Former State Senator Bob Calhoun’s death on August 6 at age 83 is apparently only Alexandria local news so far, but he was such a colorful and useful member of the Senate that his passing needs more notice. The family is delaying any formal memorial services.
Calhoun was funny, one very smart lawyer and an experienced government mandarin from the federal realm. His expertise included transportation. He had a strong political base in Alexandria as councilman and then vice mayor, and when former Senator Wiley Mitchell told us he was stepping down, he strongly pointed to Bob as the next candidate. In his usual fashion I think he called me at the GOP Caucus office and said, “Bob or else.”
Bob was not cut from a very conservative mold on many issues, and that’s why his service is worth noting. All agree he would never get a Republican nomination today, too many preferring ideological purity in obvious losers. But no other Republican could have won that seat, even in the late 1980s. He fit that city’s culture, attitudes and temperament, yet on many issues was a reliable caucus vote. Not all. But he couldn’t always vote against his district. Today’s GOP would inspire a movie called “The Unforgiving.”
The Democrats were so overconfident in victory by former Del. Marian Van Landingham, a delightful and impressive lady I also miss, they ignored Bob’s campaign. All the Democratic energy was focused on who would next run for her “open” seat, which didn’t open after all. It was a wonderful example of what not to do, an example learned by some but not all. Any attacks on Bob as a radical Republican were laughed off by those who knew him well.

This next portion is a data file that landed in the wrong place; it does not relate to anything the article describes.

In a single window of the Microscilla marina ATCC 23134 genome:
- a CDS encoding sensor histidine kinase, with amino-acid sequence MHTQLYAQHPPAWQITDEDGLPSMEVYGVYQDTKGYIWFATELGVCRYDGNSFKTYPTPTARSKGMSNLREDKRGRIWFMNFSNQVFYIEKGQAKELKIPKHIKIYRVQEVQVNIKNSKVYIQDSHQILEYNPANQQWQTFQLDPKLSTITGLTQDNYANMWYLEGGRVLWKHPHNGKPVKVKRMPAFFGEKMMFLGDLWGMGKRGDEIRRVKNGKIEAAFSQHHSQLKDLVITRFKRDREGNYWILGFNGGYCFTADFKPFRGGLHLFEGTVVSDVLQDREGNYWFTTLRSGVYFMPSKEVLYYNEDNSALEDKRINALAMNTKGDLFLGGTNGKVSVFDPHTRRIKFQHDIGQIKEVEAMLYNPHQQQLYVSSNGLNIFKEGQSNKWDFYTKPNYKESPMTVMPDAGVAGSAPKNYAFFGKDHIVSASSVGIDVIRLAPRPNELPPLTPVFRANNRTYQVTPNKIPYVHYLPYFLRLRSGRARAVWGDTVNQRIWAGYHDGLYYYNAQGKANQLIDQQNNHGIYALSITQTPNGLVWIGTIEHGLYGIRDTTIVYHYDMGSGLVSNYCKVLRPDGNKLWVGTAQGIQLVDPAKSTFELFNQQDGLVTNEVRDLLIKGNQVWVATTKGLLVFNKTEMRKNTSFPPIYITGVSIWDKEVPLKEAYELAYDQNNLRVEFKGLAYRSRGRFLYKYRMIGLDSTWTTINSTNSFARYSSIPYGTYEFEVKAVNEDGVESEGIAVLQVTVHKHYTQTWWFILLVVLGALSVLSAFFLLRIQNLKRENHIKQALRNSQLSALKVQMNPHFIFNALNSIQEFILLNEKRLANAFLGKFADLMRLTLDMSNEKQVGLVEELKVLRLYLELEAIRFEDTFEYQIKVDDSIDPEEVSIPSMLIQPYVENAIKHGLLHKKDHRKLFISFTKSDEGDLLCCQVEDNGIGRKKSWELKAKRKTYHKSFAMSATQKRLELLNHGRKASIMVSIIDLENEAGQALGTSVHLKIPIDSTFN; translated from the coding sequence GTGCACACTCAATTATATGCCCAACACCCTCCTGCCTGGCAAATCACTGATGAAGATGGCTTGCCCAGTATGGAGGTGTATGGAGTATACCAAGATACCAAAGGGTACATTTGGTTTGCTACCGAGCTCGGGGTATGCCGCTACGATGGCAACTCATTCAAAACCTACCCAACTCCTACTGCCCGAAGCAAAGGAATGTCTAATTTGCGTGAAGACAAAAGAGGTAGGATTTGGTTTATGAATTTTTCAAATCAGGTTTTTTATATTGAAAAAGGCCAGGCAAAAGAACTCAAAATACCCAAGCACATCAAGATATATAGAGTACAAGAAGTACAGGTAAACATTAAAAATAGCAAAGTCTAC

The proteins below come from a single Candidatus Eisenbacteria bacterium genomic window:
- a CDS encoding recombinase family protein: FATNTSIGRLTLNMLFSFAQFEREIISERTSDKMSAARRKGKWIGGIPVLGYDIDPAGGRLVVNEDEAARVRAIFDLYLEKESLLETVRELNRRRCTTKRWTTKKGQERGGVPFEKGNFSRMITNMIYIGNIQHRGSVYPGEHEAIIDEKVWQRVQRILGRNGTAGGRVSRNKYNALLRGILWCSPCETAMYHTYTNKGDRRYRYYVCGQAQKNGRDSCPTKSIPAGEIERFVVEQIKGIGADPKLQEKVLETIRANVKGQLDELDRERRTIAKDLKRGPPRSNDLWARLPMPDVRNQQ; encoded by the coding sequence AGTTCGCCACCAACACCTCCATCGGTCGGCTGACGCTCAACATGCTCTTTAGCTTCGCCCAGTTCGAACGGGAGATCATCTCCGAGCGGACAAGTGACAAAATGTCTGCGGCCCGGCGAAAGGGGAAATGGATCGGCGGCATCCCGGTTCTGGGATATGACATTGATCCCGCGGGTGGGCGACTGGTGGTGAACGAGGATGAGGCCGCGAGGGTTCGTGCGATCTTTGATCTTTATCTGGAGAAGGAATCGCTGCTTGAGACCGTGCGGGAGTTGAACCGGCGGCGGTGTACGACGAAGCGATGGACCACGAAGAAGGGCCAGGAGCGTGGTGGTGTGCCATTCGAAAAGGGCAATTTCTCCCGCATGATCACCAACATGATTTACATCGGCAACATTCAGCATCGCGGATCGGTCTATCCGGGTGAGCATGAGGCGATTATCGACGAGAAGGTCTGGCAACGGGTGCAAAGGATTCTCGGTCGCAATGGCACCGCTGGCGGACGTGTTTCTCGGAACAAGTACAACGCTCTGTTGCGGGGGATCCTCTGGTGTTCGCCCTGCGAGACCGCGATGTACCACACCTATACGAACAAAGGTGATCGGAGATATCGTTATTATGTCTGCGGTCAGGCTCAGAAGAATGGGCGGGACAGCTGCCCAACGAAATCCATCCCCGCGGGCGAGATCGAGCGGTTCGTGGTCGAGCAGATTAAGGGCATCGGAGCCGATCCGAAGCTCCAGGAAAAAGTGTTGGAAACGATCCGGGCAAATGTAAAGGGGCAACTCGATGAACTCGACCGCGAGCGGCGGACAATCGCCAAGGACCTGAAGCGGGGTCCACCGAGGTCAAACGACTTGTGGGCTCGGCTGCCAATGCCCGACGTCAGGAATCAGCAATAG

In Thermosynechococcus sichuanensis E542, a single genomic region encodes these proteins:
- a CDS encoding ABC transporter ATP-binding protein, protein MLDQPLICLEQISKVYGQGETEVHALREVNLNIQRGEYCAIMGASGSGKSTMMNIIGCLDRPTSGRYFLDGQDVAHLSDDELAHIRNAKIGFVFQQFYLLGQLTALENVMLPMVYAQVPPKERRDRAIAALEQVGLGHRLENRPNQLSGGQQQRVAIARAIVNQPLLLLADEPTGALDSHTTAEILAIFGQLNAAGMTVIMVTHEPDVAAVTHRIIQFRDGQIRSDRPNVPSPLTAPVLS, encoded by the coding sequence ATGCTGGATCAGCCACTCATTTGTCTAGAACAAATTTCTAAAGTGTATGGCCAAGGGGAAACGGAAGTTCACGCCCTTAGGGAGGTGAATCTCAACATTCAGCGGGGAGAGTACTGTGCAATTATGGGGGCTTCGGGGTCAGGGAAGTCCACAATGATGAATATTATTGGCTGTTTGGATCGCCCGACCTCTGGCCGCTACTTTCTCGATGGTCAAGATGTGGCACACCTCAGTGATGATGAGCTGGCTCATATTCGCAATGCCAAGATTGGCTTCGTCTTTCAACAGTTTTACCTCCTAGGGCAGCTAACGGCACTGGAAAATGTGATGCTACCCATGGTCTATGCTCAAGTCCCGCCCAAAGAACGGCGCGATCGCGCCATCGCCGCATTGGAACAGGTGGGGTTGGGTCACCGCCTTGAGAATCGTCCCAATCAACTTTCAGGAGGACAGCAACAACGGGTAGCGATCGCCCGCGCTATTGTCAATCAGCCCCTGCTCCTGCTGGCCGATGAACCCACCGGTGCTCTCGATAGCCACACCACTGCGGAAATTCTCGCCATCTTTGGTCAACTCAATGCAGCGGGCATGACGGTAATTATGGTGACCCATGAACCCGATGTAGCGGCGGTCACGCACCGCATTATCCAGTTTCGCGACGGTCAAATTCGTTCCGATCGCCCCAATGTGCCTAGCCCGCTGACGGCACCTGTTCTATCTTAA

As noted, the Democrats didn’t underestimate Bob again, but it took them two tries to vote him out with Patsy Ticer, also a former mayor, in 1995. When we saw Mary Sue Terry’s 1993 gubernatorial vote in that district, the outcome was not in doubt (remember, 1991 was when the Democrats drew maps.)
In the photo background above is former Democratic State Senator Joe Gartlan, another seriously bright guy and a key member of that party’s leadership. He, too, would never get nominated today because he was 100% pro-life and noisy about it. The small tent constrains both parties. For that matter, how would Governor Douglas Wilder fare in today’s environment? We backed him more often than you’d believe.
Forgive the trip down nostalgia lane, but we have lost something in our quest for ideological purity not tempered by humor and compassion, and it is nice to remember better times and the bigger tent. It is not just my aging brain; it was better times. May they come again.